more by internal states, such as physical exhaustion or hormones. When this happens,
people look for an external source on which to blame their negative emotions, even
though they simply need a nap. Parallel to this is the importance of inherent worth
and value. In my opinion, these are internal states and are therefore generally
more reliable and predictable than external situations. For instance, you know,
acting in such a way that reflects one's core values? Yeah, that sounds right.

Emotions absolutely must be treated with balance and moderation. It is usually
emotions that derail our success, but it is emotions that makes our success worth
something. Whether positive or negative, there are inevitably times when emotions
will interfere. Such times call for a greater focus on intellect. However, even
though there are times emotions should be de-emphasized, this does not mean that
emotions should be entirely eliminated.

Further, I argue that it is impossible for emotions to be entirely eliminated.
However, people still try because they believe that a life devoid of emotions will
be easier, less complicated, and so on. But it can't happen. Emotions are largely
autonomic and are frequently unconscious to a certain extent.

But people still try. They try and they try to suppress their emotions and what
happens? Well, there are a few situations we can hypothesize about. Maybe there
comes a point when all of their repressed and denied emotions become too much to
control and they end up exploding, which may result in increased solitude or
unprovoked aggression.

Or maybe there comes a point when they have gotten so good at suppressing their
emotions that they no longer know how to feel. Or maybe they never gave themselves
an opportunity to learn how to deal with stress.

In sum, if you ignore your emotions, you probably won't know how to effectively
handle them and use them for your benefit (contentedness, satisfaction, etc) because
you never will have allowed yourself to experience any emotions.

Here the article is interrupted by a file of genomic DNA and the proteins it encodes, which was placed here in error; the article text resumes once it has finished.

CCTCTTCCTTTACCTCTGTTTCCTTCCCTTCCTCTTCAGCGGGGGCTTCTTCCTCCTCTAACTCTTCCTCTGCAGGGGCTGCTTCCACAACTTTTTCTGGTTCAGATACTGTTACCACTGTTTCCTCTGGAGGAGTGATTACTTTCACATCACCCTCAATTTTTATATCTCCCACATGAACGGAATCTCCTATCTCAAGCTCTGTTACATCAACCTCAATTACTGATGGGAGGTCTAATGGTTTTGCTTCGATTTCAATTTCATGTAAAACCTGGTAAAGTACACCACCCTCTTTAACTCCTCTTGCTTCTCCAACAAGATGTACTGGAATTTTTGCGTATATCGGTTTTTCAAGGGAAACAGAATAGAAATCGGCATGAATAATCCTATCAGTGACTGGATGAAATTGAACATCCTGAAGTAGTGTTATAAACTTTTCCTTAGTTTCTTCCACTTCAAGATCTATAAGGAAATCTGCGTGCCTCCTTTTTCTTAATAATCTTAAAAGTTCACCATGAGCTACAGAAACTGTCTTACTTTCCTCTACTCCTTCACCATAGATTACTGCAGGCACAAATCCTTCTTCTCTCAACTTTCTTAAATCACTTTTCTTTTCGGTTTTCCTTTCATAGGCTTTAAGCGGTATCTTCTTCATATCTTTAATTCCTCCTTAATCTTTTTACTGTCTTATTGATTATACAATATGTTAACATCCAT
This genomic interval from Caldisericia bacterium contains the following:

Emotions also cause a great deal of interpersonal problems if a person expects
everyone around him or her to be equal in regards to emotions, expression, feelings,
and mood.

Emotions = state of physiological arousal (plus outward expression and subjective feelings)
Emotional expression = outward signs of feelings
Emotional feelings = private emotional experience
Mood = low-intensity, long-lasting emotional state (baseline)

It is also unfair and dishonesty to deny your emotional feelings when they are
obvious to others through your emotional expression.

In regards to the processes of emotion...

emotional stimulus
cognitive appraisal (based on life experiences)
physical arousal (changes in heart rate, breathing rate)
behavioral response (action)
emotional expression
emotional feeling
additional cognitive appraisal that can reinforce or negate the previous four items

Additionally, physical arousal can increase behavioral response, which can increase
emotional expression, which can increase emotional feeling.

I hope I expressed my thoughts effectively.

We also talked about the importance of emotional intelligence, which is the ability
to be able to read people and intuit what they are feeling, even if they are not
explicitly expressing it. Emotional expression tends to become more subtle with age.
I would argue that emotional intelligence also includes the ability to accurately
estimate situations and the emotions involved in order to effectively handle other
people, relationships, decisions, problems, and so on.

Check out Daniel Goleman.

Again, I hope I expressed my thoughts effectively. I hope I effectively expressed my thoughts.